Man recounts Foster Lake water rescue

Benny Westcott

What began as a run-of-the-mill day on Foster Lake for avid fisherman Tony Ramirez turned quickly into a near-drowning incident, with the Sweet Home Fire & Ambulance District coming to the 28-year-old’s rescue.

On Saturday, Oct. 29, Ramirez, a Lebanon resident and 2012 Sweet Home High School graduate, pushed his kayak off Calkins Park boat ramp around noon. By 2 p.m., he’d caught two rainbow trout and had another fish on the line. The weather had turned a little gusty, he recalled, with waves forming in the lake. His kayak faced north as the winds went from east to west.

Then, as he leaned right to remove his catch from the hook, his kayak tipped over.

“I guess I was just leaning too far,” he said.

As a result, he tumbled into the water wearing only his shirt and shorts. His lifejacket, unfortunately, was tied up in the boat behind him. After hitting the water, he removed his phone from his pocket, activated it against the kayak and called his wife, Tabby.

“I don’t really know why I called my wife instead of 911 right away, but it kind of ended up just happening,” he said. “I talked to her for 20 minutes as I was trying to swim to one of the sides. I was kind of in the middle of the lake, and I was trying to swim to one of the banks, but I just wasn’t getting anywhere.”

When he hung up, he returned his phone to his pocket and tried to flip the kayak right-side up. He succeeded but went underwater himself in the process. After emerging, he attempted to climb back aboard, but the boat flipped again, sending him back under.

“At that point,” he said, “I had swallowed quite a bit of water.”

Ramirez was hanging onto the craft when he heard a man he estimated to be in his 50s shouting from the bank. Should he call 911?

“I said, ‘Yeah,’ because there wasn’t much I could do,” he said. “I tried getting the lifejacket out, but it was stuck.”

That unknown bystander made the call, and the Sweet Home Fire & Ambulance District responded with a boat. Ramirez thinks he was in the water for about an hour before personnel reached him. He experienced mild hypothermia from the ordeal.

“I swam as much as I could, but the water was pretty cold,” he said. “It got to the point where my breathing started to slow down, and I just kind of had to wait there until the boat came and got me.”

Before SHFAD rescuers arrived, Ramirez admitted, his hopes had turned bleak.

“I definitely said my prayers, and I thought that was it,” he recalled. “I had swallowed a lot of water at one point, and I thought I was going to drown.”

By the time his rescuers came, he said, “I was starting to not talk anymore. I was just trying to focus on my breathing, to make sure I was still breathing. At that point my chin was in the water, so I was shoulder-deep. I couldn’t see above me or anything like that, but all of a sudden, I heard a boat right up against me. I heard the bank people say a boat was coming, so that’s why I just relaxed and tried to focus on breathing.”

After he was lifted from the water, he said, “It was a little tough to breathe. I couldn’t really move my legs, and I couldn’t move my toes. Everything was super cold to the touch, and it took about half an hour to get me warmed back up to be able to walk.”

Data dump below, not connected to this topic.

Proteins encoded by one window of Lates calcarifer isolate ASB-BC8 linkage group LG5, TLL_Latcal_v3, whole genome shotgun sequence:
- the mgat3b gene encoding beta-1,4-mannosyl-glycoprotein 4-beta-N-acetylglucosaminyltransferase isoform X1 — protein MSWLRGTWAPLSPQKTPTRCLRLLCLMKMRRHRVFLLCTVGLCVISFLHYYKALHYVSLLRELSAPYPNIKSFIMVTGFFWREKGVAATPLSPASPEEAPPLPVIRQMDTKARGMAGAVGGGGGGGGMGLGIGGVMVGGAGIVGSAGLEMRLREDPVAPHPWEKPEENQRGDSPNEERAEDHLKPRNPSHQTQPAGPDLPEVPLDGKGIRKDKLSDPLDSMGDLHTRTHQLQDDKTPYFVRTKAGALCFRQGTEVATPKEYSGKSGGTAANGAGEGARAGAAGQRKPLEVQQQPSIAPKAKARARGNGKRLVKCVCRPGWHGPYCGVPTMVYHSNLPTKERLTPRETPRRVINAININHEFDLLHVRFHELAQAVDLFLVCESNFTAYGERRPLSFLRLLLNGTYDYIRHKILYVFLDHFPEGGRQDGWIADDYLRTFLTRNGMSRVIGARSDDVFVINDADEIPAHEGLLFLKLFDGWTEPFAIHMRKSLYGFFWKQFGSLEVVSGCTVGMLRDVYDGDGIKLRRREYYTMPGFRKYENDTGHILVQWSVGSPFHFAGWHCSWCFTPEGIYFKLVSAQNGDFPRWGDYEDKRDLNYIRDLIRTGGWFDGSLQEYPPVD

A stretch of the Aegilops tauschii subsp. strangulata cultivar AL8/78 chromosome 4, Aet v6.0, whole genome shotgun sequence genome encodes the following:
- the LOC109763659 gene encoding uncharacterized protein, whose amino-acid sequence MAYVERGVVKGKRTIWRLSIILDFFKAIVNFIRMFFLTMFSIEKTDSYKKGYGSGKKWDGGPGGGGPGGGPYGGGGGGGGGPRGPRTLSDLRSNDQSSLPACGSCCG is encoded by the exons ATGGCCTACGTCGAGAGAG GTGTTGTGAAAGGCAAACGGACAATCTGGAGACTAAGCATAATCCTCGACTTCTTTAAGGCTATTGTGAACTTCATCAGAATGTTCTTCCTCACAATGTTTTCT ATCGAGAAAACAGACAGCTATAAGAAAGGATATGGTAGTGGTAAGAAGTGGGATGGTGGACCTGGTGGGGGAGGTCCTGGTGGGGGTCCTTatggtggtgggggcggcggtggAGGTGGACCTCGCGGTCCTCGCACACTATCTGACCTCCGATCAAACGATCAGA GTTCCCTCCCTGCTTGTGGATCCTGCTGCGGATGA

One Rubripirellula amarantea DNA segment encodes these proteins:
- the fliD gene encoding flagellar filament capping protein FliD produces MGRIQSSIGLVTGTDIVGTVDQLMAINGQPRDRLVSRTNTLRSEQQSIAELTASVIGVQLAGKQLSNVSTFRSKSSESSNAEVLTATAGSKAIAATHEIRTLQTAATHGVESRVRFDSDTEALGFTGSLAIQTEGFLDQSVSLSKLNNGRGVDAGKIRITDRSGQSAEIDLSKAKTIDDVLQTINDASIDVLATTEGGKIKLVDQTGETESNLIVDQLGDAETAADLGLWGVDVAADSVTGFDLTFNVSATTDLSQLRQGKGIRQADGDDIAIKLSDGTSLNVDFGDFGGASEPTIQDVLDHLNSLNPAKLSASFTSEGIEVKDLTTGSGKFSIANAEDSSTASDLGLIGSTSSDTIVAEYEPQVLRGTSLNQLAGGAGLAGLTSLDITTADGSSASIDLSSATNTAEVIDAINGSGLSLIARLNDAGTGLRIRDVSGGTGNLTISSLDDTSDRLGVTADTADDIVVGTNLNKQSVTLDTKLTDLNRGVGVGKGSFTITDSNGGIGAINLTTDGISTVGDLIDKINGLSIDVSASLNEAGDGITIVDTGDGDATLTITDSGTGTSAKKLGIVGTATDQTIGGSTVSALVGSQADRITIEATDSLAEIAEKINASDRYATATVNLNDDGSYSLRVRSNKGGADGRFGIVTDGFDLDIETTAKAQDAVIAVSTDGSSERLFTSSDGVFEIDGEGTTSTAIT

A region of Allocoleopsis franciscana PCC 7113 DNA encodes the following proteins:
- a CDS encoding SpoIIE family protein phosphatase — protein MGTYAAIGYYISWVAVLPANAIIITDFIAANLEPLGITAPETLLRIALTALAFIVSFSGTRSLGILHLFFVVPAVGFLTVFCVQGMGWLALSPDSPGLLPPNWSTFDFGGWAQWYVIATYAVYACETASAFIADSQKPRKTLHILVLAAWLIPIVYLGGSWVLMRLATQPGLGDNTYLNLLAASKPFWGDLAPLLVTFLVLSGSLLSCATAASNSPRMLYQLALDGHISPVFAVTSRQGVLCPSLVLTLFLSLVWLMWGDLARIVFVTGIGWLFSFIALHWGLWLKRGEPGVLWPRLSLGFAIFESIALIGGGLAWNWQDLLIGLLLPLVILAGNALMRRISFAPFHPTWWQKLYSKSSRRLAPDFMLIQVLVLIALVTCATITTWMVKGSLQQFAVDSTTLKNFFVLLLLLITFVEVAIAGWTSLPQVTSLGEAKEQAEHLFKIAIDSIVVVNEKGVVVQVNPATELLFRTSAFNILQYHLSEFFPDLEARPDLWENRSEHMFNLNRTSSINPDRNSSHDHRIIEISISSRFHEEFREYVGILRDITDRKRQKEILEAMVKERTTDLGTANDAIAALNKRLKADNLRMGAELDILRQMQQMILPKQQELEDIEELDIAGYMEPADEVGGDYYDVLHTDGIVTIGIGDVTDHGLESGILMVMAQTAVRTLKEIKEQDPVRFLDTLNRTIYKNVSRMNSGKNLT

He was whisked to an ambulance on shore, where he remained until he sufficiently warmed up, then went to the home of a local friend. Rescuers brought his kayak in with everything still aboard, besides his fishing pole. He even got to keep the two rainbow trout he had on the stringer.

“They were nice enough to give them back to me,” he said.

With the incident now behind him, Ramirez remains grateful for that man on the shore.

“I couldn’t reach my phone again, so I didn’t have a way of contacting anybody,” he said. “And I was out in the middle of the lake, and I couldn’t get back on the kayak. So if he hadn’t seen me, I don’t know.”

He said he’s recovered physically from the hypothermia but still thinks about the harrowing weekend event that taught him some valuable lessons the hard way.

“I always take the lifejacket,” he said, “but I always just strap it in and don’t think anything of it. But that water was 40 degrees, and it was cold. So, I definitely learned my lesson to always wear a lifejacket and to not go alone. I’ll never go out on a kayak without my lifejacket on again.”

“Sweet Home Fire crews were grateful that we were able to reach the victim and assist him to safety while he was still able to keep himself above water,” read a Sweet Home Fire & Ambulance District statement regarding the incident. “We are happy to hear that he is doing well.

“In an effort to prevent anyone else from enduring what this gentleman did, Sweet Home Fire would like to take this opportunity to remind the community that the water is extremely cold this time of year, which can cause even the strongest of swimmers to become endangered very quickly. We recommend wearing a lifejacket any time you are on or near the water for recreation, and want to remind you that if you don’t have a lifejacket, you can stop by the main fire station and borrow one.”

“Another safety concern,” the statement continued, “is that the low water levels in Foster Lake have made Sunnyside Boat Ramp the only ramp from which we are able to launch our rescue boat, which could lead to delays in accessing victims. We urge you to use caution around waterways, and not to be alone on or near the water.”

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